We use the present subjunctive (the infinitive without to) in a few fixed phrases and in formal and impersonal language.
1. Present subjunctive in fixed phrases
Far be it from me... = I shouldn't criticise, but I'm going to
Be that as it may... = In spite of what you have just mentioned, however...
Suffice it to say... = That's enough to explain...
So be it. = I accept the outcome, although I don't like it.
I want to travel by train, and if it takes longer, so be it.
No matter what... = whatever happens/should happen
I'm going to climb Mount Everest, no matter what. (Nothing will stop me)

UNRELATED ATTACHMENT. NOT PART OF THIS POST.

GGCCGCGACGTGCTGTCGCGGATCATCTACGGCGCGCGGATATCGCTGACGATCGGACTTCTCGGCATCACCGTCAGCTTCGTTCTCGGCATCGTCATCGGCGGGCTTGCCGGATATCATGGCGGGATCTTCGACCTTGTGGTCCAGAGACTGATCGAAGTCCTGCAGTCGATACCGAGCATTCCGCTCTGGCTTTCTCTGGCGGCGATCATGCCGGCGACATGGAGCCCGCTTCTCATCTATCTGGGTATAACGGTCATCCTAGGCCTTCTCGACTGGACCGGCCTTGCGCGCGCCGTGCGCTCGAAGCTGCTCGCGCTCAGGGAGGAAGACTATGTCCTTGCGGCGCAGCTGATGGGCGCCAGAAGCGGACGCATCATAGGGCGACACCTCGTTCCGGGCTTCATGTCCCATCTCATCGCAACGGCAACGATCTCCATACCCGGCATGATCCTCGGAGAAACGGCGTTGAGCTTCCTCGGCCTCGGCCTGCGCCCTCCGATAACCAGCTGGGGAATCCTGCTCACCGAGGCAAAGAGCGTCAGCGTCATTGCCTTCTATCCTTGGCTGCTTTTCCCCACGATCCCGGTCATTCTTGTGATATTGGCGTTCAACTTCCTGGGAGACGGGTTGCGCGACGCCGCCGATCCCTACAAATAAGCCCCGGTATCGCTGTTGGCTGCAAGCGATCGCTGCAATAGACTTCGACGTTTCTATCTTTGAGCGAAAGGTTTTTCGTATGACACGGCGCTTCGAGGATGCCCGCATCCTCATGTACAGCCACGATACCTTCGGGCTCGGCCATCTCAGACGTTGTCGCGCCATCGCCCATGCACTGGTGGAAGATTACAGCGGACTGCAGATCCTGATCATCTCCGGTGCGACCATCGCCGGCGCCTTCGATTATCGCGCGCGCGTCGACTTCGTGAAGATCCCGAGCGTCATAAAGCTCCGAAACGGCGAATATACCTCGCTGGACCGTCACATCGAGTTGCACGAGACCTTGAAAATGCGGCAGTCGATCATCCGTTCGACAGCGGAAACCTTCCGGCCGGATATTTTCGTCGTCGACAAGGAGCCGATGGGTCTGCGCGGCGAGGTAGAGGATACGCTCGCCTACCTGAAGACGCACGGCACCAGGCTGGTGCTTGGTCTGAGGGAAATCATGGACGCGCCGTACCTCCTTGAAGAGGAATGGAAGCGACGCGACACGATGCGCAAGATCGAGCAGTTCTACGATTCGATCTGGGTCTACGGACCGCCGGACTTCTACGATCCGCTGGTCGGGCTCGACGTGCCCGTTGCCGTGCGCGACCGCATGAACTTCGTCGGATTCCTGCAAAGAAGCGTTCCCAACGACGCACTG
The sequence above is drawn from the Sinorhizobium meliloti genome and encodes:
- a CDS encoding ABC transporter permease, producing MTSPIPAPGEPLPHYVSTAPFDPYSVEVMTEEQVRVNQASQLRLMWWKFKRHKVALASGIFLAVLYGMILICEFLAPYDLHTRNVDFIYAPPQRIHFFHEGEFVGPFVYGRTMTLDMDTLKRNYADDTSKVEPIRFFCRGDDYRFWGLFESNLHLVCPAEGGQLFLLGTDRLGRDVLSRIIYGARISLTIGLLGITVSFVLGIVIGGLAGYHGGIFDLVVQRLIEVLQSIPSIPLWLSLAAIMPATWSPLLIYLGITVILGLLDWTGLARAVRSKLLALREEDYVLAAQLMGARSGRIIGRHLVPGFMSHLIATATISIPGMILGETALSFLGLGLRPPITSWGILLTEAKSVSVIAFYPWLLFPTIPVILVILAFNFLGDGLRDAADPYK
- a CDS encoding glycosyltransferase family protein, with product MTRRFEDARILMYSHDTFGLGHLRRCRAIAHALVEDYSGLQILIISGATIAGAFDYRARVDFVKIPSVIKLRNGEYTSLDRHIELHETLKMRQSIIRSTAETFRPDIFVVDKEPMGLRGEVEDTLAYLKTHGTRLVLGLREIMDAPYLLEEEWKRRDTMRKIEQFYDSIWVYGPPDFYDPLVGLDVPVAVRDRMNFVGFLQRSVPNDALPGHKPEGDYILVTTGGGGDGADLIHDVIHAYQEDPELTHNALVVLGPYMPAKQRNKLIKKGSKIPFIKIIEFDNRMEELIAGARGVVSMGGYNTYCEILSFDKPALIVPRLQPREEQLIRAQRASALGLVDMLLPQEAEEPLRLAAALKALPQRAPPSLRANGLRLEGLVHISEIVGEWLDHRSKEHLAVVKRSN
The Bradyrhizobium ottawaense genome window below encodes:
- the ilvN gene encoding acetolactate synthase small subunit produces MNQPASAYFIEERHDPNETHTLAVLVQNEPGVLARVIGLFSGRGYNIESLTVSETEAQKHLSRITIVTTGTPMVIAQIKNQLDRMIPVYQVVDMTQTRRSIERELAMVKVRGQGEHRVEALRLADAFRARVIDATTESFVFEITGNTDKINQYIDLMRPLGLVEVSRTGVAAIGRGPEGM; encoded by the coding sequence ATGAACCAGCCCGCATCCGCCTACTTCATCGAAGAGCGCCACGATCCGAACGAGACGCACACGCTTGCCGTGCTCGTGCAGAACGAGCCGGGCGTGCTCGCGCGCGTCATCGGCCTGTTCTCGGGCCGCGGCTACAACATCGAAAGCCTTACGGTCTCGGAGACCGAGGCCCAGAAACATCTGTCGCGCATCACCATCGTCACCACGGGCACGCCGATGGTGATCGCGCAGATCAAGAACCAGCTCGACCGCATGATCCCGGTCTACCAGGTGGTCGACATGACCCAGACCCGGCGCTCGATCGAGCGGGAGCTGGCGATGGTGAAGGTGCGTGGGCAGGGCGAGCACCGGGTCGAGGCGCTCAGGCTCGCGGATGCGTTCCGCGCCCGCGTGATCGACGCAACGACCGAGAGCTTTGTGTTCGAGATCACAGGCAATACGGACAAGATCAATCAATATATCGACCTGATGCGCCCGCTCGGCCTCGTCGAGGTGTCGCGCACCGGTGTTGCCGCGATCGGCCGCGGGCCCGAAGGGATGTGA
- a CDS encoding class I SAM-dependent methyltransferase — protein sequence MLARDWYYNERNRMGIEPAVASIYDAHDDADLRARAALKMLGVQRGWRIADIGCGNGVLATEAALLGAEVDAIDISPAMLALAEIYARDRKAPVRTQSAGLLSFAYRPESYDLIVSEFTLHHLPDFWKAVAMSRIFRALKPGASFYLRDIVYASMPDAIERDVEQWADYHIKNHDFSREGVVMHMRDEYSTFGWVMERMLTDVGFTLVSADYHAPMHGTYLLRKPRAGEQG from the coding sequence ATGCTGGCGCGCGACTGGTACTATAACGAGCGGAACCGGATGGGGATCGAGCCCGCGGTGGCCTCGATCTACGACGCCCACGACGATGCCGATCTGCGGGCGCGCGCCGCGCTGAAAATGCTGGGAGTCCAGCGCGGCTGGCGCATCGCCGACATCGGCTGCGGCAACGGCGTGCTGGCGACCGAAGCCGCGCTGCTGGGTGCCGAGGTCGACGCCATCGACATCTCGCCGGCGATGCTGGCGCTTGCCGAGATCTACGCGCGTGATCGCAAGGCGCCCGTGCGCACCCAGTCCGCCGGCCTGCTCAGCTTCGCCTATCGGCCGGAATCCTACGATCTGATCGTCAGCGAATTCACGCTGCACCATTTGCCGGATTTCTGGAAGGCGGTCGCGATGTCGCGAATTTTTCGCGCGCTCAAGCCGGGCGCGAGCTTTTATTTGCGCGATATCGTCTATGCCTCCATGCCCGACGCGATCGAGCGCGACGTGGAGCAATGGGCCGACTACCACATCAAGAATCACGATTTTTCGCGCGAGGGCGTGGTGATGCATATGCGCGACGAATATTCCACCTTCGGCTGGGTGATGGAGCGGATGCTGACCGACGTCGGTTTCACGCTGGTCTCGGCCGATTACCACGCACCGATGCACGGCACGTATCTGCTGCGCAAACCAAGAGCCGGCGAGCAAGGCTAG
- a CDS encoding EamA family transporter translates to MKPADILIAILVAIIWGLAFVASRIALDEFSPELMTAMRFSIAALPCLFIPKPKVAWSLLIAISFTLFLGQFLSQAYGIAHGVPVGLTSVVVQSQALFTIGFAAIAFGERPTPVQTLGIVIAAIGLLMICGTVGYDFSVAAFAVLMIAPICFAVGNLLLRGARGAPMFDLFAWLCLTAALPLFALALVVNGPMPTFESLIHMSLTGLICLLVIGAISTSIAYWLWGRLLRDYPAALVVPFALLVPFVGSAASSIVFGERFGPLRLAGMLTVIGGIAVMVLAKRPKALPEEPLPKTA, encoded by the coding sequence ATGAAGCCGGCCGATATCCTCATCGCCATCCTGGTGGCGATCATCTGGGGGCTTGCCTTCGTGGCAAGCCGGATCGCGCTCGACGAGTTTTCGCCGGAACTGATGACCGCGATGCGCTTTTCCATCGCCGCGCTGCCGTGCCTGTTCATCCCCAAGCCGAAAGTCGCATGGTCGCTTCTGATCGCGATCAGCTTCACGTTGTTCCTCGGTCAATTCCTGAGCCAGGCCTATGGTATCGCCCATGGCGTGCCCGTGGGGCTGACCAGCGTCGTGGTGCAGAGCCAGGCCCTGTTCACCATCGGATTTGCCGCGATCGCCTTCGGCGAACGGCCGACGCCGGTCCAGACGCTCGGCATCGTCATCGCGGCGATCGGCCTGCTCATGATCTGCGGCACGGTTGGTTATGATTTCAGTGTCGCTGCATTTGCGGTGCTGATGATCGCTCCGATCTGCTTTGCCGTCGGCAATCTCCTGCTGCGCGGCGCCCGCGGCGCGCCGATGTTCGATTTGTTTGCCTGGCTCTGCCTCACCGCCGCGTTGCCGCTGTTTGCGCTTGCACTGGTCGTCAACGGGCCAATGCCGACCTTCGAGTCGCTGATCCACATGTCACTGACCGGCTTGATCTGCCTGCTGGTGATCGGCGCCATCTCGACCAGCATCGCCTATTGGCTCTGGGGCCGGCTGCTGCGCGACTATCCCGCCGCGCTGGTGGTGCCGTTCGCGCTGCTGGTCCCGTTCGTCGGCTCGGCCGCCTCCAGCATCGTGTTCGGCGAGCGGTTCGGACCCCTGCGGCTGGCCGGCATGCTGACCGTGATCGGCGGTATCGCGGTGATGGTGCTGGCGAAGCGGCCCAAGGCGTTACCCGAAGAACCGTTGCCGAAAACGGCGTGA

Come what may = whatever should happen to prevent it
I'll get to the top of the mountain, come what may.
2. Present subjunctive in formal and impersonal language
We use the present subjunctive after:
- reporting verbs (insist, suggest, recommend, propose, request, order etc)
- adjectives and nouns, usually expressing the idea that something is urgent, important or desirable. For Mike, it's essential that he apply for a visa before travelling to Russia. My recommendation/advice is that a traveller (should) leave his mobile phone behind.
3. We can also use the present subjunctive after if, whether, whatever.
If Eve (should) find herself in a familiar place, she tries to see it with new eyes.
Whether she revisit a place or a person, she recognises an old friend.
Whatever your situation may be, I think you should enjoy travelling.